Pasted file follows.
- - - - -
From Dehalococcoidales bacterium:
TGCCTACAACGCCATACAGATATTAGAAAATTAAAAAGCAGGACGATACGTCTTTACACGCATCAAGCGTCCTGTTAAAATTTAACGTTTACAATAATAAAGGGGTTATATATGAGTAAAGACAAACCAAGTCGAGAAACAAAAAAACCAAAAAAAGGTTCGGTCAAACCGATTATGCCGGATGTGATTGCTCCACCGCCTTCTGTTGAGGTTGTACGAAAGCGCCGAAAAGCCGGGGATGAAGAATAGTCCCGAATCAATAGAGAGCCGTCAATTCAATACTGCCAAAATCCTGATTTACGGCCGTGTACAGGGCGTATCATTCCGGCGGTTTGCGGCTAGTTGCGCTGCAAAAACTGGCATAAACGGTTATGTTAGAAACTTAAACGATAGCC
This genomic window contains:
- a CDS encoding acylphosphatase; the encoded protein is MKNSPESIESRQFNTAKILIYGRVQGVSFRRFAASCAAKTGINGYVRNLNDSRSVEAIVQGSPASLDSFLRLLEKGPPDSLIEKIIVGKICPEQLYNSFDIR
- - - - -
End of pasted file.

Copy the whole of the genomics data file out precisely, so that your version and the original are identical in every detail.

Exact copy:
From Dehalococcoidales bacterium:
TGCCTACAACGCCATACAGATATTAGAAAATTAAAAAGCAGGACGATACGTCTTTACACGCATCAAGCGTCCTGTTAAAATTTAACGTTTACAATAATAAAGGGGTTATATATGAGTAAAGACAAACCAAGTCGAGAAACAAAAAAACCAAAAAAAGGTTCGGTCAAACCGATTATGCCGGATGTGATTGCTCCACCGCCTTCTGTTGAGGTTGTACGAAAGCGCCGAAAAGCCGGGGATGAAGAATAGTCCCGAATCAATAGAGAGCCGTCAATTCAATACTGCCAAAATCCTGATTTACGGCCGTGTACAGGGCGTATCATTCCGGCGGTTTGCGGCTAGTTGCGCTGCAAAAACTGGCATAAACGGTTATGTTAGAAACTTAAACGATAGCC
This genomic window contains:
- a CDS encoding acylphosphatase; the encoded protein is MKNSPESIESRQFNTAKILIYGRVQGVSFRRFAASCAAKTGINGYVRNLNDSRSVEAIVQGSPASLDSFLRLLEKGPPDSLIEKIIVGKICPEQLYNSFDIR